Long rap again from here, trying to diagonal right (climber's) in hopes of making it to the snow tongue… we don't. We find one last anchor: a double-length Mammut sling around a large block. We back that up with another long piece of webbing. Not knowing whether we'll get a good stance below to change into our boots and crampons, we take turns at the semi-hanging belay to change footwear. We then rap down to the very left (climber's) end of the snow tongue, at the left edge of the South Face, and directly above a giant, gaping bergshrund... Fortunately, we're able to stand on a short scree slope, just off the snow, and get off belay while we carefully pull the ropes. It's 6:45PM. It has taken us 3h45 to get off the climb...

Click for high resolution
Looking at the gaping bergshrund from our small stance on the scree slope.
Click for high resolution
Lucie on the scary traverse above the 'shrund.
Click for high resolution
Views from the glacier.
Click for high resolution
Broken section.
Click for high resolution
Coming back down the ice bridge we used in the morning.

Now for a scary and steep 200' traverse rightward above the 'shrund. Eric goes first. I tuck myself into the moat to give him a belay. I go second. Eric belays me for peace of mind, but since he has no anchor… I try not to think about plunging head first in the huge 'shrund. The traverse seems to take forever but we finally make it back onto the glacier proper. We reset the ropes for glacier travel and start down. We are amazed to find that our tracks from this morning have absolutely completely disappeared. Should have left some wands. Finding the correct way down is a bit more difficult from above… but we find it. We get to the edge of the glacier just in time to watch the sunset (about 8:30PM).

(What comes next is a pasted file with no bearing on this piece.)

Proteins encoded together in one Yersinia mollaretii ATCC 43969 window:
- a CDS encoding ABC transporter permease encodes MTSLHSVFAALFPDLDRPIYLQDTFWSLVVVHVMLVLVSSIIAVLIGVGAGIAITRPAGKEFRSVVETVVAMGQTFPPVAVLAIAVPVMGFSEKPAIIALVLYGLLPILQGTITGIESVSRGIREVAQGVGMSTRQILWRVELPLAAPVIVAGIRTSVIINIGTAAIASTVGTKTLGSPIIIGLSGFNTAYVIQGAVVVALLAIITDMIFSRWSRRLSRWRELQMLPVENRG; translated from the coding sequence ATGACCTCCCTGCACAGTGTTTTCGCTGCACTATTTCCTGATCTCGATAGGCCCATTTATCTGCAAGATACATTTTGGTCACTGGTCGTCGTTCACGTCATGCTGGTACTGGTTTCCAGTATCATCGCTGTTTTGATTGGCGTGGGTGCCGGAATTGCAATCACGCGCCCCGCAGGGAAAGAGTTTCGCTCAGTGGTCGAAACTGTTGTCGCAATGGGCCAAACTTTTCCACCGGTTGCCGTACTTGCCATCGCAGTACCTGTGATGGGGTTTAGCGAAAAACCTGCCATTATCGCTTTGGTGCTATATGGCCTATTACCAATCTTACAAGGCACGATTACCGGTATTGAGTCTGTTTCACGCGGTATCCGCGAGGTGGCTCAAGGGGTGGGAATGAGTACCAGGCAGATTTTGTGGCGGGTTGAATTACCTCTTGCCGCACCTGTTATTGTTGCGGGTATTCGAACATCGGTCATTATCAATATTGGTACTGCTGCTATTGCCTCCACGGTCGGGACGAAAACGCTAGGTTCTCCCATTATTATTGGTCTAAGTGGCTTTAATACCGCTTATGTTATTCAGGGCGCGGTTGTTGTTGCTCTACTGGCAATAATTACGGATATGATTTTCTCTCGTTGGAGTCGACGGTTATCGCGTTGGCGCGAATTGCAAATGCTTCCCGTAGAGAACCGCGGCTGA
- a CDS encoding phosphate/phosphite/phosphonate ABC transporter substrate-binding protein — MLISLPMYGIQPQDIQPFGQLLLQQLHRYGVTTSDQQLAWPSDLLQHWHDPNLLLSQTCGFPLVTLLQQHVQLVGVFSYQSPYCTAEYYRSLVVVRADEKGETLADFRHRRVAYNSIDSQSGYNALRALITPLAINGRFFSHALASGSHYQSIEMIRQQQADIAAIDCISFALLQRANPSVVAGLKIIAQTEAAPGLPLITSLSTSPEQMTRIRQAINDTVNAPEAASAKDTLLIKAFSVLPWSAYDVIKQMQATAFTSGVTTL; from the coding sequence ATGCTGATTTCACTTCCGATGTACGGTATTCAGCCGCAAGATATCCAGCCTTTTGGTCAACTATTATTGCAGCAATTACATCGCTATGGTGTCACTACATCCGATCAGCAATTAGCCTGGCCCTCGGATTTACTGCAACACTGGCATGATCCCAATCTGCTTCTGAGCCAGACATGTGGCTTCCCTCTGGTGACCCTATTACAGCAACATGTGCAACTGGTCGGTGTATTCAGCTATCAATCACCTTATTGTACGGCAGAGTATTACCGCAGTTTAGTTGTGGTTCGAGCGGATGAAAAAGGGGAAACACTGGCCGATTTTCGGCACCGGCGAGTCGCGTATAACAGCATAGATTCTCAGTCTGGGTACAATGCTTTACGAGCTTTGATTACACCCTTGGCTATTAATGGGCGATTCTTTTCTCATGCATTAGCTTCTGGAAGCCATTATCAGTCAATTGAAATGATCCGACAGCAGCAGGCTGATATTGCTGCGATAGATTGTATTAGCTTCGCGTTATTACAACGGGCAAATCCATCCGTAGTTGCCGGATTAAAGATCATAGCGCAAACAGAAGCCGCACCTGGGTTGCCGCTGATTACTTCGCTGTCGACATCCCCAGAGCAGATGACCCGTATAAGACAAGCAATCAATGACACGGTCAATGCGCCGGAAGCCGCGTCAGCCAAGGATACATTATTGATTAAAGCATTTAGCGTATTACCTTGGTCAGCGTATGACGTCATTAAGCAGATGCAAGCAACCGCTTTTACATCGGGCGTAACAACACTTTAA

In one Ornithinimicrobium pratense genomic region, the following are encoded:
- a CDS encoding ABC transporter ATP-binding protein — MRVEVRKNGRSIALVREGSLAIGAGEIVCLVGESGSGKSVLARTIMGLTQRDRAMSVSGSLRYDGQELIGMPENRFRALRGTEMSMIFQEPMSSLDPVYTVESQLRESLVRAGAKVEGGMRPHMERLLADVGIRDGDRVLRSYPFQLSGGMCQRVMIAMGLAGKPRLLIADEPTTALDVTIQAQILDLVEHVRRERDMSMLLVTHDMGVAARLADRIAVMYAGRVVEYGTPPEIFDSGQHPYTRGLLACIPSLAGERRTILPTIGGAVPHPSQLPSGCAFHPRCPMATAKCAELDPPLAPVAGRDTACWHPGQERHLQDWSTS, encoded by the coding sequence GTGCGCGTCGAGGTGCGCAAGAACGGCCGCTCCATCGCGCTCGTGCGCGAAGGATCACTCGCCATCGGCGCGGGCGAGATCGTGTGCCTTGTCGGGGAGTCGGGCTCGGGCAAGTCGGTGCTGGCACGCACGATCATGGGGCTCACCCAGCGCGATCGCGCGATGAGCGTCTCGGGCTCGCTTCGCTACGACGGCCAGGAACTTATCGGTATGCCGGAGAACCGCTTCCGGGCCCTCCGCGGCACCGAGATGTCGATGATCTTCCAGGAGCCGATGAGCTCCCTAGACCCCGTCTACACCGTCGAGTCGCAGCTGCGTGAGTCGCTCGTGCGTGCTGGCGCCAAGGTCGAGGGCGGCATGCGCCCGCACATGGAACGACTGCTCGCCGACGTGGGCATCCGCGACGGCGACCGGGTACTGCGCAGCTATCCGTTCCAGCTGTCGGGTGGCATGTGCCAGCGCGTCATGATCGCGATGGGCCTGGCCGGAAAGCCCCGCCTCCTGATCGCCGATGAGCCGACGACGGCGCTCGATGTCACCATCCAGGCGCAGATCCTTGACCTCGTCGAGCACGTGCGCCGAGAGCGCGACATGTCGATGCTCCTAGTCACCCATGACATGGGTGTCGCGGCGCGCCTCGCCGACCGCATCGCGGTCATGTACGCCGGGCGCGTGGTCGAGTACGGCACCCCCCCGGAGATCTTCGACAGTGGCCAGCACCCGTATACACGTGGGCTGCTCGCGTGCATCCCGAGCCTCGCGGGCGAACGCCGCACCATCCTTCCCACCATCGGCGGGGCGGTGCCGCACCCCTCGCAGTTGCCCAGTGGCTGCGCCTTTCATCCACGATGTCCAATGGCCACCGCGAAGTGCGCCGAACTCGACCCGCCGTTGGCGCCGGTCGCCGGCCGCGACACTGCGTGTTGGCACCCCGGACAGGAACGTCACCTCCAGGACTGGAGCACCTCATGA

Click for high resolution
Crevasse below the snow bridge.
Click for high resolution
Descending the mellow snow slopes.
Click for high resolution
...and enjoying the views at sunset.
Click for high resolution
Back at camp after a long day.
Click for high resolution
Views from camp.

We now just have to descend back to the outlet of the glacial lake, then back up toward camp on the other side… We break out the headlamps for the last ½ mile, reaching camp less than two hours after we left the edge of the glacier. It's been a long, tiring, and very stressfull day.

Click for high resolution
Another beautiful day.
Click for high resolution
Eric having breakfast before packing.
Click for high resolution
One last look at the cirque before heading down...
Click for high resolution
...actually, first up to the col.
Click for high resolution
The cirque from the col.

The next morning, we get up late, feeling tired. We take our time getting ready, basking in the sun, and enjoying the views. Still nobody around! It is 2:30PM before we are finally ready to go. A pair of climbers has just arrived. They are the first people we've seen in three days. They did the approach in two days. We make the steep climb back to the col then head up the nice trail we had missed on the way up.

Click for high resolution
Traversing beautiful alpine benches around Terror Basin - this time on the trail.
Click for high resolution
Taking a break to enjoy the views.
Click for high resolution
It's a long way down!
Click for high resolution
Downclimbing class 3+ root moves on our way to Goodell Creek.
Click for high resolution
Mmmh, blueberries!

The trail stays high, traversing through beautiful alpine terrain, with lush heather and small stand of pine trees. The views are stupendous. We eventually reach the last stream crossing, before the steeps at 4PM. There is almost no water flowing here anymore! What a difference from 3 days ago! Just enough to pump from a small puddle between boulders. We drink all we can and have a snack, before facing the inevitable… Two hours later, with throbbing knees, we find ourselves back at the old roadbed. Not a minute too soon. From here, it's a 4 mile hike back to the car. We make it there just before 9PM, after a 6.5hr descent.

Click for high resolution
Water break at the end of the steeps.
Click for high resolution
We're there!
Click for high resolution
Topo map of Terror Basin.